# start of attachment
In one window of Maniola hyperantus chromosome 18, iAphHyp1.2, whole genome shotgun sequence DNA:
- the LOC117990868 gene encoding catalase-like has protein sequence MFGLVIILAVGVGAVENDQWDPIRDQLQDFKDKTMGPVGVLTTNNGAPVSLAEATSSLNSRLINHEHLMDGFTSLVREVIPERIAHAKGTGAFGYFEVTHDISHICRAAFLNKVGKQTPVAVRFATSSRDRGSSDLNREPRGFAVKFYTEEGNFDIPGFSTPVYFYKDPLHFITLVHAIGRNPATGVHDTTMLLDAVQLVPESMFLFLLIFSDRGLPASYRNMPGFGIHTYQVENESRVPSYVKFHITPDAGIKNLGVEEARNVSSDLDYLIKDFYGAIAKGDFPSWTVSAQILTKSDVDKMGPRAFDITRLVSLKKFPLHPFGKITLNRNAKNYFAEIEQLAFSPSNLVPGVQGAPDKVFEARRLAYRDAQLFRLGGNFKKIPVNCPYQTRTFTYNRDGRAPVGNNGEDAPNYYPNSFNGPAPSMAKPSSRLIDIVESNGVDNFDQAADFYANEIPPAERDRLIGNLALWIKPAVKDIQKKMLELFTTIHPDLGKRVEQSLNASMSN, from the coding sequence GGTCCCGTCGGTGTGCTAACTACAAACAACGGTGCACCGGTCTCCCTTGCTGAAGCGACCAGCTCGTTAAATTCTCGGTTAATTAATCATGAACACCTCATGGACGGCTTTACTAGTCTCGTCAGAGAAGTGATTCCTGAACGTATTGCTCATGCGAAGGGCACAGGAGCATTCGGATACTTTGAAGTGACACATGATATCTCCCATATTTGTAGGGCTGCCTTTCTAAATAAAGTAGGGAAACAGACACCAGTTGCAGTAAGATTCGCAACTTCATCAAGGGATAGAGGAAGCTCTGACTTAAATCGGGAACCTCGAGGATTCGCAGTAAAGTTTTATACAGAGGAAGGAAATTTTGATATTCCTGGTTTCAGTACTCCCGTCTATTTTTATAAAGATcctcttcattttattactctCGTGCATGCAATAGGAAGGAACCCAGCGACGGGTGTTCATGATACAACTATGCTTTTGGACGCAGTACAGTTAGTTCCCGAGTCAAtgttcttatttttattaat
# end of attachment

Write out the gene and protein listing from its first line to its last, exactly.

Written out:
In one window of Maniola hyperantus chromosome 18, iAphHyp1.2, whole genome shotgun sequence DNA:
- the LOC117990868 gene encoding catalase-like has protein sequence MFGLVIILAVGVGAVENDQWDPIRDQLQDFKDKTMGPVGVLTTNNGAPVSLAEATSSLNSRLINHEHLMDGFTSLVREVIPERIAHAKGTGAFGYFEVTHDISHICRAAFLNKVGKQTPVAVRFATSSRDRGSSDLNREPRGFAVKFYTEEGNFDIPGFSTPVYFYKDPLHFITLVHAIGRNPATGVHDTTMLLDAVQLVPESMFLFLLIFSDRGLPASYRNMPGFGIHTYQVENESRVPSYVKFHITPDAGIKNLGVEEARNVSSDLDYLIKDFYGAIAKGDFPSWTVSAQILTKSDVDKMGPRAFDITRLVSLKKFPLHPFGKITLNRNAKNYFAEIEQLAFSPSNLVPGVQGAPDKVFEARRLAYRDAQLFRLGGNFKKIPVNCPYQTRTFTYNRDGRAPVGNNGEDAPNYYPNSFNGPAPSMAKPSSRLIDIVESNGVDNFDQAADFYANEIPPAERDRLIGNLALWIKPAVKDIQKKMLELFTTIHPDLGKRVEQSLNASMSN, from the coding sequence GGTCCCGTCGGTGTGCTAACTACAAACAACGGTGCACCGGTCTCCCTTGCTGAAGCGACCAGCTCGTTAAATTCTCGGTTAATTAATCATGAACACCTCATGGACGGCTTTACTAGTCTCGTCAGAGAAGTGATTCCTGAACGTATTGCTCATGCGAAGGGCACAGGAGCATTCGGATACTTTGAAGTGACACATGATATCTCCCATATTTGTAGGGCTGCCTTTCTAAATAAAGTAGGGAAACAGACACCAGTTGCAGTAAGATTCGCAACTTCATCAAGGGATAGAGGAAGCTCTGACTTAAATCGGGAACCTCGAGGATTCGCAGTAAAGTTTTATACAGAGGAAGGAAATTTTGATATTCCTGGTTTCAGTACTCCCGTCTATTTTTATAAAGATcctcttcattttattactctCGTGCATGCAATAGGAAGGAACCCAGCGACGGGTGTTCATGATACAACTATGCTTTTGGACGCAGTACAGTTAGTTCCCGAGTCAAtgttcttatttttattaat